An RIBA Building Futures report says architects will have to become better businessmen to compete with foreign firms.
UK architects will have to toughen up and become better businessmen if they are to have any chance of surviving the next 15 years, an RIBA report into the profession says today.
The survey – from RIBA think-tank Building Futures – claims the profession urgently needs to modernise and become more commercial, with too many firms pursuing architecture as a vocation rather than a business.
“It can sometimes seem the long shadow of the gentleman architect still hangs over the profession,” the report said. “To grasp [future] opportunities architects will need to develop greater financial nous and commercial acumen.”
Architects are also told to brace themselves for an invasion of new foreign firms from Asia and the Far East and the demise of design-led businesses.
Building Futures chairman Dickon Robinson said the UK would be attractive to firms looking to break out of their traditional bases. “We have already US and Australian firms here. Why will the Indians and South Koreans not follow them?”
Bigger multi-disciplinary firms like Aecom will become the norm, the report predicts, while the name “architect” could disappear from firm’s names and be replaced by “spatial agencies” and “design houses”.
We have US firms here. Why will the Indians and South Koreans not follow them?
Robinson added that design-led practices, employing between 50 and 120 people and mainly based in London, would be most at risk from bigger multi-disciplinary outfits because of the types of jobs they did. “They will be squeezed on fees and I’m sure some will be acquired by larger firms,” he said.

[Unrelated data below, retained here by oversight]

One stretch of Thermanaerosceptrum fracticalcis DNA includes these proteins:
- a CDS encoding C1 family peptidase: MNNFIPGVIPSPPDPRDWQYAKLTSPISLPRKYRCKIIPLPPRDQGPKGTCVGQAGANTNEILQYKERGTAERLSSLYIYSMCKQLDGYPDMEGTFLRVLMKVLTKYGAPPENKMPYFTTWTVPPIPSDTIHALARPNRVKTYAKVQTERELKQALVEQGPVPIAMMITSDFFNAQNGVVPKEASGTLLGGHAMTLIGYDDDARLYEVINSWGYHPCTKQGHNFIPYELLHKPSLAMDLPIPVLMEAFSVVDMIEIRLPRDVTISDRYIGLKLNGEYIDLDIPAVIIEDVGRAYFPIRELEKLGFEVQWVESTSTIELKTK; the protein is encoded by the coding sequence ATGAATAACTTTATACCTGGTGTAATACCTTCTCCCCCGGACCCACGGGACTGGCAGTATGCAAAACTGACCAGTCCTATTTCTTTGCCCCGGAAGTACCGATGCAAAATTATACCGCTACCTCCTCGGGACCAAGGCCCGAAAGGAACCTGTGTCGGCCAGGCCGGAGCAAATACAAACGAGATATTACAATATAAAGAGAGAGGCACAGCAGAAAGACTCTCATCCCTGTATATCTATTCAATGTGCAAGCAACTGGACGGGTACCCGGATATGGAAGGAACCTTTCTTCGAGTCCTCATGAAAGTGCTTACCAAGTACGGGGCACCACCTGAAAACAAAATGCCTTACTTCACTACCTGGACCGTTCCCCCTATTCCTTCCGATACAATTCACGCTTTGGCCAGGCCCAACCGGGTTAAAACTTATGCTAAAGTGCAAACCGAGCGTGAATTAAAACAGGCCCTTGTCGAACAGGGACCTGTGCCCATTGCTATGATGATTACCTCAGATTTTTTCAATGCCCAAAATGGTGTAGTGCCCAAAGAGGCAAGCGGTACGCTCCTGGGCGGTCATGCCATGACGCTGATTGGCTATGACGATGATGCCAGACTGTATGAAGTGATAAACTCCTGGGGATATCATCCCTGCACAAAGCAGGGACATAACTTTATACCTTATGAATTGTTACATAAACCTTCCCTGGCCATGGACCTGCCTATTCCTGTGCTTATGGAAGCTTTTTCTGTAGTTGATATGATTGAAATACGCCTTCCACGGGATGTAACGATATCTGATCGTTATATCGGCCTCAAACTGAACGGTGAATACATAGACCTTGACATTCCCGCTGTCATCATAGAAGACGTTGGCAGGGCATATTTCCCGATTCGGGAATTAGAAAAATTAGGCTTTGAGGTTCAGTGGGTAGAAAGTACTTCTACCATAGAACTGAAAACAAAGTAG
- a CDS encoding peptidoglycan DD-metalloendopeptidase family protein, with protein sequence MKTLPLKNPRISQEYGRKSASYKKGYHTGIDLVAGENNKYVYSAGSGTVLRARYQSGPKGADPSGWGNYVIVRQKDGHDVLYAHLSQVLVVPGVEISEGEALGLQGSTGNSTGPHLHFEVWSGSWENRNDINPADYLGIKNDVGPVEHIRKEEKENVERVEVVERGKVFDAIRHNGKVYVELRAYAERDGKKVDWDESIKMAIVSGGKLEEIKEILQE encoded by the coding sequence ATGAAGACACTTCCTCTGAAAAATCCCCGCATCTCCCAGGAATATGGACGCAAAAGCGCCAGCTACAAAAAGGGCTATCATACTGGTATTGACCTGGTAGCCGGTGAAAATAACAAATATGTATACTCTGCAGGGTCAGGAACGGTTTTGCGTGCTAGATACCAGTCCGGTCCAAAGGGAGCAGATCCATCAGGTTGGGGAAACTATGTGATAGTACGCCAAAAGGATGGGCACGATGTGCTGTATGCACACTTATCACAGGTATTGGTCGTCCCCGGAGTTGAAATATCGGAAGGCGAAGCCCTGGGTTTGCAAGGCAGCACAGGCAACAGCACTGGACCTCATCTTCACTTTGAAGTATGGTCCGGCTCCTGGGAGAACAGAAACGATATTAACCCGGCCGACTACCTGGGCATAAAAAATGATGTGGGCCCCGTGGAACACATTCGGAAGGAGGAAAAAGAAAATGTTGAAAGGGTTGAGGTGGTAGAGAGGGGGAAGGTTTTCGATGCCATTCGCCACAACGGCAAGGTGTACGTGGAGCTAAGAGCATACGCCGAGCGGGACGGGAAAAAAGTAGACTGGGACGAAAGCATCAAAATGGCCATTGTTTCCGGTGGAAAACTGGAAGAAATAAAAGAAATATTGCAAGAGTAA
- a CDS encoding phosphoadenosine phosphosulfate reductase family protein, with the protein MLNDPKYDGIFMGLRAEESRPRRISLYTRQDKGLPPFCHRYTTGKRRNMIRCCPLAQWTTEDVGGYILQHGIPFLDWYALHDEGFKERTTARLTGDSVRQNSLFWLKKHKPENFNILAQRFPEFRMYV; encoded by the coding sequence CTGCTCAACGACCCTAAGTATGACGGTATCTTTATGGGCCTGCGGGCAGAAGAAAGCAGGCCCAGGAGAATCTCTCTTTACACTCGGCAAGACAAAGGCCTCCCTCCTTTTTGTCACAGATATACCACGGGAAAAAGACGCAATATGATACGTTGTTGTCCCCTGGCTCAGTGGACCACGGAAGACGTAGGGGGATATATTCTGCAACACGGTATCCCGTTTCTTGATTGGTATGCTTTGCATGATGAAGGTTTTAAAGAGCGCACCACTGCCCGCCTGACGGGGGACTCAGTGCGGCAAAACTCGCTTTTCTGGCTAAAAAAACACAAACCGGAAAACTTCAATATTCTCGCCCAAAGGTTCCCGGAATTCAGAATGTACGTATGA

But smaller firms of less than a dozen staff are likely to fare better, the report claimed, as they increasingly specialise in offering a bespoke service to local clients.
The RIBA, the report added, would then have to redefine what an architect does “in order to fit better with the 21st century reality of the profession”.
Even star architects are apparently under threat with predictions that luxury fashion houses could design new buildings.
“If Gucci decided to get into tower blocks and hotels, clients might like the idea of a building designed by them,” Robinson said.
The findings were drawn up after a year-long survey which involved interviewing architects along with engineers, builders and students to find out what the profession will look like by 2025.
The report also notes that since 2008 there has been a 40% reduction in demand for architects’ services in the UK, and predicts architects will branch out into other areas of the construction industry.
“A number of practices we interviewed were planning to formalise the diverse services that they offer,” said the report. It also said too many architects were carrying out pre-project work for free, claiming this would never happen in any other profession.